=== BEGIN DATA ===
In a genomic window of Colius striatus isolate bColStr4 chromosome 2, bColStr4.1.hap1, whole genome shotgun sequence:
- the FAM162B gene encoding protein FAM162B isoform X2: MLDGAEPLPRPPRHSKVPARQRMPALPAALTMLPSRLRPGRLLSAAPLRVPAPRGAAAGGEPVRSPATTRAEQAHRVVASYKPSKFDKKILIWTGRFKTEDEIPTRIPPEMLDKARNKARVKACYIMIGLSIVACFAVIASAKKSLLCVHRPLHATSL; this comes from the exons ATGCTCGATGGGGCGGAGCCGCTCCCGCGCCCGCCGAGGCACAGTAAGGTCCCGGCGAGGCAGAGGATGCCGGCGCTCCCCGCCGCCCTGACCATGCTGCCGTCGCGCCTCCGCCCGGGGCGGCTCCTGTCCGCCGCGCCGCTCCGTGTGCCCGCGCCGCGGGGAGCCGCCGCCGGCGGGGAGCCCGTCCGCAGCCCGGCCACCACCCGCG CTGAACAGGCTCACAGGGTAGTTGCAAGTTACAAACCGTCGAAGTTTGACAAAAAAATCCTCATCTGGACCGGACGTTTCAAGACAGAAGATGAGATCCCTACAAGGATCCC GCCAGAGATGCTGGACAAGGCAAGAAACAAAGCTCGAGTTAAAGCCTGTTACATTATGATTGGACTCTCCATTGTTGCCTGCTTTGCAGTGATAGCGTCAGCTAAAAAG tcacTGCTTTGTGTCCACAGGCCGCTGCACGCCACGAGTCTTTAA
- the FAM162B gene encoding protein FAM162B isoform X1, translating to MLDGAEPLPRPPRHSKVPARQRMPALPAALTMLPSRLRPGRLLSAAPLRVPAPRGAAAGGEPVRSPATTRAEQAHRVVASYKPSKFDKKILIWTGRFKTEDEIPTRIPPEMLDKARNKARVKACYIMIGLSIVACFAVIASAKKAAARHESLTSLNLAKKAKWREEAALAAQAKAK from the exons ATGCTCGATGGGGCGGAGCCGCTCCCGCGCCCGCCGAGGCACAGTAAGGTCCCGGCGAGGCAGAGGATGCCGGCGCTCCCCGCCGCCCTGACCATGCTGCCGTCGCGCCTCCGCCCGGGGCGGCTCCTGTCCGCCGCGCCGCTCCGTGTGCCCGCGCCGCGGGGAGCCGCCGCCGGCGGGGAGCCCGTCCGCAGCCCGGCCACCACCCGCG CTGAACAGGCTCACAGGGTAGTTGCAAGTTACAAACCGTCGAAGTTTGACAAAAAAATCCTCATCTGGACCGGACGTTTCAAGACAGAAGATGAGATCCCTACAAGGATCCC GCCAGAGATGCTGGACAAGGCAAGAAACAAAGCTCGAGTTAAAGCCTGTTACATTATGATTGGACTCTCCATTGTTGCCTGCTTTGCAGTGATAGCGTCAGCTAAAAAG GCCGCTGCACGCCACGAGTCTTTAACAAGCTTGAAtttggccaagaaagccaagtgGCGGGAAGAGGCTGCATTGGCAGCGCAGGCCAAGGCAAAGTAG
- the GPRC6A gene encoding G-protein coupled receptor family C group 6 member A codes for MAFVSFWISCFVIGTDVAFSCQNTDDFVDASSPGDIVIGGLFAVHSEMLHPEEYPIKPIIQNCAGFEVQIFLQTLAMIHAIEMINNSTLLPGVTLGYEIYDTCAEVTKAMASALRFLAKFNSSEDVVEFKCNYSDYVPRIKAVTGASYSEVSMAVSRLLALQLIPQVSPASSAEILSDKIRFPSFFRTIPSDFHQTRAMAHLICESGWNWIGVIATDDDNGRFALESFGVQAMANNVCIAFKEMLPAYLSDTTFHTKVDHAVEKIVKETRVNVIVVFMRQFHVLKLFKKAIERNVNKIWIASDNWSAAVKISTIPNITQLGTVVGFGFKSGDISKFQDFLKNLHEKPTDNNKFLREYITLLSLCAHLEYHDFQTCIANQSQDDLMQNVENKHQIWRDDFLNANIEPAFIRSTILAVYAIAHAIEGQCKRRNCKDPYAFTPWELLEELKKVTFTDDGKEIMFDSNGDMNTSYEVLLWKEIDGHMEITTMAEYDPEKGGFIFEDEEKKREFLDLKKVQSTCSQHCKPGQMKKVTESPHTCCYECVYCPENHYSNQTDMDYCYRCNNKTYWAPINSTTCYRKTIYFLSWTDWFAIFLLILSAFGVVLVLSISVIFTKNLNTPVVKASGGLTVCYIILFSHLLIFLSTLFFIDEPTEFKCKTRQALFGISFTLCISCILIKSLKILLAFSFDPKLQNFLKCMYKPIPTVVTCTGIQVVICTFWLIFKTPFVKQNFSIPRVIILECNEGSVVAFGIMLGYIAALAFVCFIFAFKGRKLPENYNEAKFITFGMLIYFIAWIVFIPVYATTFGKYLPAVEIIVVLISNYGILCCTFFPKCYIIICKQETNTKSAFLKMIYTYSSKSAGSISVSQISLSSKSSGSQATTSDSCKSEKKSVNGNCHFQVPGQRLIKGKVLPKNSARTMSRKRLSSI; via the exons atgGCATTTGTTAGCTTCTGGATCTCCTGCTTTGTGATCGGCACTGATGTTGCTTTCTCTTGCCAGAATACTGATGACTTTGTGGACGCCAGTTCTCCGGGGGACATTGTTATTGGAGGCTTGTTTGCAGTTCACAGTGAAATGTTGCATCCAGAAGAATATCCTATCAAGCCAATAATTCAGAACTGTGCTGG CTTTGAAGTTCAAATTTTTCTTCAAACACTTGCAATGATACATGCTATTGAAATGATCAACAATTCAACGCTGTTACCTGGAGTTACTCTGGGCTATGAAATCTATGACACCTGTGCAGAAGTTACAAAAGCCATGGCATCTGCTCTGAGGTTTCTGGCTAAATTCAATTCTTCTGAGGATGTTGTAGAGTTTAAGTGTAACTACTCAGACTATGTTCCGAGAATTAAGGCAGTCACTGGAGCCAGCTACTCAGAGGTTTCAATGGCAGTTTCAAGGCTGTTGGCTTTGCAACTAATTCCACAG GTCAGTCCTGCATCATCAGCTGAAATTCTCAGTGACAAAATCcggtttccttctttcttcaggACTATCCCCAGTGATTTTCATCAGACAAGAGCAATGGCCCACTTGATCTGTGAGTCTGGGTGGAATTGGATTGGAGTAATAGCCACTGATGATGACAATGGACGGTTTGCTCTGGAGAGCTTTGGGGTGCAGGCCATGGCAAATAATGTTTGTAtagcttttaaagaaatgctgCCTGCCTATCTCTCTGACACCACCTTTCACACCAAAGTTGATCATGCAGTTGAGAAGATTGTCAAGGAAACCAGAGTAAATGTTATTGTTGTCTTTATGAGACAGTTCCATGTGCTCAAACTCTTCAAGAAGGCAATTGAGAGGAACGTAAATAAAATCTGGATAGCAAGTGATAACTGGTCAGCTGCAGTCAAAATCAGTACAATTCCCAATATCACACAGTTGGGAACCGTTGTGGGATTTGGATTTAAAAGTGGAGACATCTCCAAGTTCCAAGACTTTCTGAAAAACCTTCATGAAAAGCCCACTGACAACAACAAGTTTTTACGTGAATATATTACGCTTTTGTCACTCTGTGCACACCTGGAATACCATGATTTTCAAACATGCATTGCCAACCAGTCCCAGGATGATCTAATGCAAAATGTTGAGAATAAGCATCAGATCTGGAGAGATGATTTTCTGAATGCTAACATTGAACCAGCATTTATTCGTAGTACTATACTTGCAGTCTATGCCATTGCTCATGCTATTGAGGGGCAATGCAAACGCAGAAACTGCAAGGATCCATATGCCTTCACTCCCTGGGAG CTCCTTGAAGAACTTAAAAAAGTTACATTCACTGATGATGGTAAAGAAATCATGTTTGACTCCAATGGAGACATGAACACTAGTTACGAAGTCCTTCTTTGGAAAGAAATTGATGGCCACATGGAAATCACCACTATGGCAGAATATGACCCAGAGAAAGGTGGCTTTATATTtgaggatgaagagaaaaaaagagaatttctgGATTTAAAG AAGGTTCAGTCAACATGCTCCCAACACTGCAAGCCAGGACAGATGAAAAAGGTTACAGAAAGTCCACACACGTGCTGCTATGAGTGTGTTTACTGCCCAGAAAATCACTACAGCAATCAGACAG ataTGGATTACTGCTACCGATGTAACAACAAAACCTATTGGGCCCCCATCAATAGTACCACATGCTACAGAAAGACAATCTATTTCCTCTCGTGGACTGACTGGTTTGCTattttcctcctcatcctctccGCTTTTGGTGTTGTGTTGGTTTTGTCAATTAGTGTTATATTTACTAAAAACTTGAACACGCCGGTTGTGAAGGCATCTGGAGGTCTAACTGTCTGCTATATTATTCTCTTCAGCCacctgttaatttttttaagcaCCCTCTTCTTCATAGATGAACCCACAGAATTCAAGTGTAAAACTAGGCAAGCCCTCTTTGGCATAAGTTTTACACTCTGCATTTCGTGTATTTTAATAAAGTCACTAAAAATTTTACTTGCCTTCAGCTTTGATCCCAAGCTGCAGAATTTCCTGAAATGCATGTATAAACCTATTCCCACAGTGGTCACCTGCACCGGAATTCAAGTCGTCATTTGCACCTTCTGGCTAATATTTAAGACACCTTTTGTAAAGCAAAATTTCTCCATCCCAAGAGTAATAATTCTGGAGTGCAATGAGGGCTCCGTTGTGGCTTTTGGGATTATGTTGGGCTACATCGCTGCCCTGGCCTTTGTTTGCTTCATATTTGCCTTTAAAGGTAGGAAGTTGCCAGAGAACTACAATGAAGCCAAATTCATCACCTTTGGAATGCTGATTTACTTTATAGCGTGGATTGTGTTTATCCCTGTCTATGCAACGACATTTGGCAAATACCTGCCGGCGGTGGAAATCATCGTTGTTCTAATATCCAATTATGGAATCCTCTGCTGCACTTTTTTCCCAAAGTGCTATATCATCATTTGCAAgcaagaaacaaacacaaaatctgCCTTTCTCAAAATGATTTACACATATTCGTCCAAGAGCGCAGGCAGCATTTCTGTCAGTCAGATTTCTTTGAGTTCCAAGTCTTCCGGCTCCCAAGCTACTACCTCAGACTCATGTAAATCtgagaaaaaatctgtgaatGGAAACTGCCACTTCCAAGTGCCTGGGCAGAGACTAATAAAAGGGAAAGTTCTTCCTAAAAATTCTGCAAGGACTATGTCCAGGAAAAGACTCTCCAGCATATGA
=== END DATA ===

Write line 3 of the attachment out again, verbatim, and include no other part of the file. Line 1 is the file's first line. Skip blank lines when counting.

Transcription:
- the FAM162B gene encoding protein FAM162B isoform X1, translating to MLDGAEPLPRPPRHSKVPARQRMPALPAALTMLPSRLRPGRLLSAAPLRVPAPRGAAAGGEPVRSPATTRAEQAHRVVASYKPSKFDKKILIWTGRFKTEDEIPTRIPPEMLDKARNKARVKACYIMIGLSIVACFAVIASAKKAAARHESLTSLNLAKKAKWREEAALAAQAKAK from the exons ATGCTCGATGGGGCGGAGCCGCTCCCGCGCCCGCCGAGGCACAGTAAGGTCCCGGCGAGGCAGAGGATGCCGGCGCTCCCCGCCGCCCTGACCATGCTGCCGTCGCGCCTCCGCCCGGGGCGGCTCCTGTCCGCCGCGCCGCTCCGTGTGCCCGCGCCGCGGGGAGCCGCCGCCGGCGGGGAGCCCGTCCGCAGCCCGGCCACCACCCGCG CTGAACAGGCTCACAGGGTAGTTGCAAGTTACAAACCGTCGAAGTTTGACAAAAAAATCCTCATCTGGACCGGACGTTTCAAGACAGAAGATGAGATCCCTACAAGGATCCC GCCAGAGATGCTGGACAAGGCAAGAAACAAAGCTCGAGTTAAAGCCTGTTACATTATGATTGGACTCTCCATTGTTGCCTGCTTTGCAGTGATAGCGTCAGCTAAAAAG GCCGCTGCACGCCACGAGTCTTTAACAAGCTTGAAtttggccaagaaagccaagtgGCGGGAAGAGGCTGCATTGGCAGCGCAGGCCAAGGCAAAGTAG